Dominion explores federal help with liquidation ‘a real possibility’

Dominion Diamond Mines could pursue a form of federal bailout after the sale of its Ekati mine collapsed this month.

Brendan Bell, a director of the company, said Dominion had spoken with a Crown corporation – among others – as it tried to avoid liquidation, which Bell said was now “a real possibility.”

Bell made the comments in a court affidavit as Dominion seeks to extend its creditor protection until at least December 15.


Creditor protection allows a financially troubled company to pause repayment of many debts and other obligations while it restructures or seeks a buyer.

Dominion has spent most of the year in creditor protection. With the demise of an earlier deal to sell Ekati to another subsidiary of its parent company, Washington, the company says it needs more time to work out a way forward.

That deal fell through because three insurance companies with veto power over the sale rejected it.

Bell said those insurance companies may yet step in to provide some form of financial assistance.

A separate group of creditors that came close to bidding for Dominion’s assets a month ago is also preparing a new offer, according to Bell’s affidavit.


That group “has advised that it is working toward a going-concern solution and a restructuring transaction,” Bell wrote, without going into detail.

Bell said the group of creditors had offered up to US $50 million to help fund restarting the Ekati mine.

He went on to state: “Dominion has engaged with representatives of a federal financial Crown corporation regarding available options for support for Dominion.”

The nature of those options was not clear. Dominion did not immediately respond to a request for clarification.


Dominion ‘deserves to be saved’

With the company seeking continued court protection, Bell’s affidavit portrayed Dominion – or at least the Ekati mine – as a venture too big to fail.

He took pains in the document to note the socio-economic agreement and impact benefit agreements that have seen money flow from the mine to northern, Indigenous communities.

For example, Bell reiterated the $524 million Dominion spent in the North over the course of 2018 and 2019.

“I am of the view that Dominion’s business has value, is deserving of being restructured and saved, and that a liquidation of the assets would not serve stakeholder interests,” he wrote.

“Absent a purchaser for Dominion’s assets or an investor prepared to make an equity injection in the near term, there is a real possibility that Dominion will not be able to avoid liquidation.”

There was no suggestion that the territorial government had been approached to offer financial support. The GNWT had, however, “been briefed,” Bell wrote.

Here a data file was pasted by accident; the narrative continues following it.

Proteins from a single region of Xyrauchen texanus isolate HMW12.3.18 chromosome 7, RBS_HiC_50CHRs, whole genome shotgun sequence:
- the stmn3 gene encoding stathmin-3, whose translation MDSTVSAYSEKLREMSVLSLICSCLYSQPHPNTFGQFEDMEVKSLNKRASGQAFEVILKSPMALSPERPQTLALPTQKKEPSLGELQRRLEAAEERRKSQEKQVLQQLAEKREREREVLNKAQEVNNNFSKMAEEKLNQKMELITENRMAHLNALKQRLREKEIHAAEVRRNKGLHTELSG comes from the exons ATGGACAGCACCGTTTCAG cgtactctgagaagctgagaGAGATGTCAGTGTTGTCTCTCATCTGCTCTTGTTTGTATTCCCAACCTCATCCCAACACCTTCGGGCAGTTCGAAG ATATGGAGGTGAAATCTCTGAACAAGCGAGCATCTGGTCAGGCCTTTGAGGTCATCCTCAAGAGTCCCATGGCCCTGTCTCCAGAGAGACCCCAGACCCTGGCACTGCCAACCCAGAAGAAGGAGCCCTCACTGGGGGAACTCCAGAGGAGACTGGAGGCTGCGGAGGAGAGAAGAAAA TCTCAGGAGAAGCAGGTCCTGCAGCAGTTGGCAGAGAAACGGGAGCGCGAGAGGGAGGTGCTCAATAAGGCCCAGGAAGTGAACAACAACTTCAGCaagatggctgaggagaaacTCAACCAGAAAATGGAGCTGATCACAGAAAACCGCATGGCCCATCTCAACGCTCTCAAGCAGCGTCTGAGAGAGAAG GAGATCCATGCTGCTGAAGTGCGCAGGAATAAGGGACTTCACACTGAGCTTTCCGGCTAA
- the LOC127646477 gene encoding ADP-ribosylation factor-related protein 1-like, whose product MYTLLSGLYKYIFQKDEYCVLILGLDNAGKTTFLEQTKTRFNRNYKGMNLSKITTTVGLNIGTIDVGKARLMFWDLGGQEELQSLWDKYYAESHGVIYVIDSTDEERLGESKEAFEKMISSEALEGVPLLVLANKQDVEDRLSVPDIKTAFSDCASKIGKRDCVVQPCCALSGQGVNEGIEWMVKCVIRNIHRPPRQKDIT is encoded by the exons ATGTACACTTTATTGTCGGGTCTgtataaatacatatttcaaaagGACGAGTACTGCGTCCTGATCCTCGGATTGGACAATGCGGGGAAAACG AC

Dominion owns and operates the Ekati diamond mine, which has been in care-and-maintenance mode since the Covid-19 pandemic’s onset in March, and owns a 40-percent stake in the neighbouring Diavik mine, which remained open.

DDMI, owner of the other 60 percent of Diavik, is in the process of asking a court to grant it the ability to sell Dominion’s share of the diamonds from Diavik to cover money Dominion owes DDMI.

Bell said Ekati ordinarily employs 634 people but only 212 are actively working. Around 400 staff have spent months being furloughed while the mine remains shut down, some have been laid off permanently, and Dominion has said other jobs may soon be cut.

Of those 634 workers, 403 are unionized. All but 84 of those are not currently working. Of the 231 non-unionized staff, 128 are actively employed.

In a positive development for the mine, Dominion said it had now sold US $70 million in diamonds after being unable to do so for much of the year. That revenue has been used to pay off money borrowed to keep operations going, Bell wrote.

Creditor protection is expected to ultimately result in one of four outcomes.

Bell said Dominion was considering either scaling back its care-and-maintenance spend for the foreseeable future, restarting operations in 2021, further restructuring (for example through a sale), or liquidating.

Chamber creates petition

The prospect of one of the NWT’s three active diamond mines liquidating was enough for the territory’s chamber of mines to launch a petition this week.

“The Ekati diamond mine is a huge part of why mining is the largest contributor to the NWT economy. Its closure this year has created significant hardship for employees, businesses, and governments,” the chamber wrote in an email to members.

“The mine has potential to reopen, but we fear it will not if a decision is made to liquidate the assets.”

The chamber’s petition also appeared to contemplate some form of government rescue for the mine.

“Ekati’s fate is now before the court. Collectively, we can ask the court and governments to help ensure the mine’s future,” the chamber’s message concluded.

An Alberta court will on Friday consider Dominion’s request for another month of creditor protection – and DDMI’s request to begin selling Dominion’s share of Diavik diamonds.